Music Purchases and Net Revenue For Artists Are Up, Gross Revenue for Labels is Down
    A Big Music Year for Jackson, Boyle, Swift, Digital Downloads… and Vinyl?
    Broken Records: Music Sales for Albums and Digital Tracks up in First Half of 2011

    What has declined is profits from music purchases. This has nothing to do with fewer purchases, but the type of purchases that are made. More people are buying digital tracks, and more people are buying them a la carte rather than as complete albums.

    In other words, what has caused the decline in music profits is not lack of sales, not piracy, but the shift from physical media to the digital format, and the "de-bundling" of songs from albums.

    And, by the way, which consumers spend the most money on digital music? That's right, the pirates:
    Downloading 'myths' challenged
    Gov't Commissioned Study Finds P2P Downloaders Buy More Music
    Study finds file-sharers buy ten times more music
    Illegal downloaders 'spend the most on music', says poll

    Naturally, labels and studios are trying to bury this fact:
    Movie industry buries report proving pirates are great consumers
    Pirates Are The Music Industry’s Most Valuable Customers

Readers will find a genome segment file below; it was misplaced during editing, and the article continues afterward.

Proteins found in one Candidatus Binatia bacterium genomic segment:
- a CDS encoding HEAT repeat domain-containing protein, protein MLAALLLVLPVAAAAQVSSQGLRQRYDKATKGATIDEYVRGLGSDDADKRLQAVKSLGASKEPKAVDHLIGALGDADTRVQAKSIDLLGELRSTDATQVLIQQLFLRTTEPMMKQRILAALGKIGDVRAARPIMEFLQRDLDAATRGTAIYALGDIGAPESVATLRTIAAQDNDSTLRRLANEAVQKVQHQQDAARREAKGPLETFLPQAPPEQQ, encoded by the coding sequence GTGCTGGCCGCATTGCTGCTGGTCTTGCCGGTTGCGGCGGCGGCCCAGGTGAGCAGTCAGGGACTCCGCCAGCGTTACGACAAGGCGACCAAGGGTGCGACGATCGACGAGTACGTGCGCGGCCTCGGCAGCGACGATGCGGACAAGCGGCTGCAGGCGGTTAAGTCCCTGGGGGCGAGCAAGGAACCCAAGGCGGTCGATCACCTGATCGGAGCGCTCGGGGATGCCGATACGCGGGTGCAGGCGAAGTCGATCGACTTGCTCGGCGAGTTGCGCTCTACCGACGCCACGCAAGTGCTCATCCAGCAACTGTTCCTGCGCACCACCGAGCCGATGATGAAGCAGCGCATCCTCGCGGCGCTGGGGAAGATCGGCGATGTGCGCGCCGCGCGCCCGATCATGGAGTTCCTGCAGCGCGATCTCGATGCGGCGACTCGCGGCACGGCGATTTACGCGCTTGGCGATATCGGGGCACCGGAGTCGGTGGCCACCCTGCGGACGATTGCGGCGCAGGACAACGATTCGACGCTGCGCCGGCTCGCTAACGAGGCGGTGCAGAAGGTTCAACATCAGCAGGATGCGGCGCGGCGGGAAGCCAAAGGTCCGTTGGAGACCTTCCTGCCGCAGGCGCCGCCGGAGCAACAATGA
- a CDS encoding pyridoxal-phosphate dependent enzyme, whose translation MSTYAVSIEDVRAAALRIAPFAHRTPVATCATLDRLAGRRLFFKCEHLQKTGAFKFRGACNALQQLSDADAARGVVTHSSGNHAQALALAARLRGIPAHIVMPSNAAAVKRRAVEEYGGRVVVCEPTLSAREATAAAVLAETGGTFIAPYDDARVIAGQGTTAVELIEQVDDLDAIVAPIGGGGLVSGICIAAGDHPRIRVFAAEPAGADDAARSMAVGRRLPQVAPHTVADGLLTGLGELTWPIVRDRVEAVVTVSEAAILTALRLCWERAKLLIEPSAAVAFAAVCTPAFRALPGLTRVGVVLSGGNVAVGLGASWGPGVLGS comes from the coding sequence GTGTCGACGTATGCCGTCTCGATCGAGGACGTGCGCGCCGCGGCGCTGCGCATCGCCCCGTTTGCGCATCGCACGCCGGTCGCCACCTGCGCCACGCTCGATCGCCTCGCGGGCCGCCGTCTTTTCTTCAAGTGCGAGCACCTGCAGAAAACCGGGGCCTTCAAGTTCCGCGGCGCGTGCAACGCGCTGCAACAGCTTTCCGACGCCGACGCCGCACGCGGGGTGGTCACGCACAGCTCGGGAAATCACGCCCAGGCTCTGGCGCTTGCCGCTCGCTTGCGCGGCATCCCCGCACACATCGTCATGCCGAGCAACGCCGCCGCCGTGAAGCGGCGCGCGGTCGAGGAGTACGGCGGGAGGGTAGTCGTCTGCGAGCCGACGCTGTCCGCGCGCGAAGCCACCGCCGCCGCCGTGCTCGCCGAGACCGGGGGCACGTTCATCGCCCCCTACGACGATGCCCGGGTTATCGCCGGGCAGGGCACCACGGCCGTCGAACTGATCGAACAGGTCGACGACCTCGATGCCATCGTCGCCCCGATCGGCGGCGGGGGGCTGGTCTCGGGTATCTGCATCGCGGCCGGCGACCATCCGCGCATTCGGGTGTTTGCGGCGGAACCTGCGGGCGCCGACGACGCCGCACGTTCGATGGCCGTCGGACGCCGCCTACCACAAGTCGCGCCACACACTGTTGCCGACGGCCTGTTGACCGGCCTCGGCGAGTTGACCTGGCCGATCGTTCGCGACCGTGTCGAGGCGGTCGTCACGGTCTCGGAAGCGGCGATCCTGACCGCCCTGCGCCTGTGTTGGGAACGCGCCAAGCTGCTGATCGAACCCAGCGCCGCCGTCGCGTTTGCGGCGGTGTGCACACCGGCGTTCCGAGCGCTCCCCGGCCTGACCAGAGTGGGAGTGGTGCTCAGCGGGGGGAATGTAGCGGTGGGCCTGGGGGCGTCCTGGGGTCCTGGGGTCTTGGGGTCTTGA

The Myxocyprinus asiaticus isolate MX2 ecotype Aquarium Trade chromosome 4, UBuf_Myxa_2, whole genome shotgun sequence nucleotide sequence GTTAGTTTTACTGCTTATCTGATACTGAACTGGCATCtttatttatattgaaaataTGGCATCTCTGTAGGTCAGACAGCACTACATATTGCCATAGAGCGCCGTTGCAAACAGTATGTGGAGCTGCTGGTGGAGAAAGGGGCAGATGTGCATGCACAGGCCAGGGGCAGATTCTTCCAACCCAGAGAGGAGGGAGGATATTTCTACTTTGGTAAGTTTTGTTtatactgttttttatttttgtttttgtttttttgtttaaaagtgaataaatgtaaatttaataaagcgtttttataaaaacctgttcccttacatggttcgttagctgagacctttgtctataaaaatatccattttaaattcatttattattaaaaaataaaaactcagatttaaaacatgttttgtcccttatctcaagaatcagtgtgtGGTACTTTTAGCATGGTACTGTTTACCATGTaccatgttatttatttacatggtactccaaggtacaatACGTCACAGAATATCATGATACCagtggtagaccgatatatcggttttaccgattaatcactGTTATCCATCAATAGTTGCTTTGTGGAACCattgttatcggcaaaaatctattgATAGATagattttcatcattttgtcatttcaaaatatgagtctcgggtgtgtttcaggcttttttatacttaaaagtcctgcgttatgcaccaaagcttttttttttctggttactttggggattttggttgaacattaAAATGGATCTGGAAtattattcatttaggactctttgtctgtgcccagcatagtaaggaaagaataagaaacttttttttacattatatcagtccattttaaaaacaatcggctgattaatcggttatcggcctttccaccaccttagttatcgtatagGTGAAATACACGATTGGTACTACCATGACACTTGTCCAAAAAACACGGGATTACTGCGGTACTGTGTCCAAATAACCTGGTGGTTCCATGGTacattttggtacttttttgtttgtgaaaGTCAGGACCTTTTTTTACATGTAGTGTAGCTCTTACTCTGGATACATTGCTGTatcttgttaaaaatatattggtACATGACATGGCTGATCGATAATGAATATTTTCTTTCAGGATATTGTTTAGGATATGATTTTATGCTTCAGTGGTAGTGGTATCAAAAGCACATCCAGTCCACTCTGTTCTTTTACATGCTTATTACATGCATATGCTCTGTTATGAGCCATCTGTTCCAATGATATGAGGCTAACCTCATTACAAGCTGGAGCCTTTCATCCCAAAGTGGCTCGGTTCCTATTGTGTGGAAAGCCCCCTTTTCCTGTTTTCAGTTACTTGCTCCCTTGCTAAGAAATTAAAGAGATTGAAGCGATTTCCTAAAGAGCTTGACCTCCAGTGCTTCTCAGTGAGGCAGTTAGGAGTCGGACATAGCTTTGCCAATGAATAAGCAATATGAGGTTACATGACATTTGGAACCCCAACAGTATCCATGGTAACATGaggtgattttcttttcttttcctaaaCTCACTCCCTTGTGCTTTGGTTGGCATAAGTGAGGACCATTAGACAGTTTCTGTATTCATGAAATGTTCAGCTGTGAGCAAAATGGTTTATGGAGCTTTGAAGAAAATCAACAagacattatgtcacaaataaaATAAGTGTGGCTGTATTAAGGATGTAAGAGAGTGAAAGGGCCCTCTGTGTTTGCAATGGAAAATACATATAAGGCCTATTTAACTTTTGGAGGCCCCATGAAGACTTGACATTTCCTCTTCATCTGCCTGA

Now, obviously, nobody can claim that the increase in purchases was due to piracy. It's likely that people pirate and purchase for the same reason: they simply value music more than others.

    But there's no evidence that they would make more purchases if piracy was not an option.

    And if your goal is to encourage them to continue valuing music, treating them like "parasites" and "criminals" is exactly the wrong way to do it. In fact, the severe decline in music profits began only after Napster was shut down (purchases - and profits - increased between 1999-2001), and the lawsuits against file sharers became widespread news.

    So, the severe actions against file sharers almost certainly hurt the labels' bottom line more than file sharing did in the first place. For them, the solution was worse than the problem - just like it was for everyone else.

     

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  49.  
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    Overcast (profile), Nov 20th, 2011 @ 3:28pm

    Of course it goes hand in hand - Radio was the prime driver for record sales.

    It was free music, from the customer's point of view.

     

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  50.  
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    Marcel de Jong (profile), Nov 20th, 2011 @ 4:48pm

    Re: Re: Re: Re: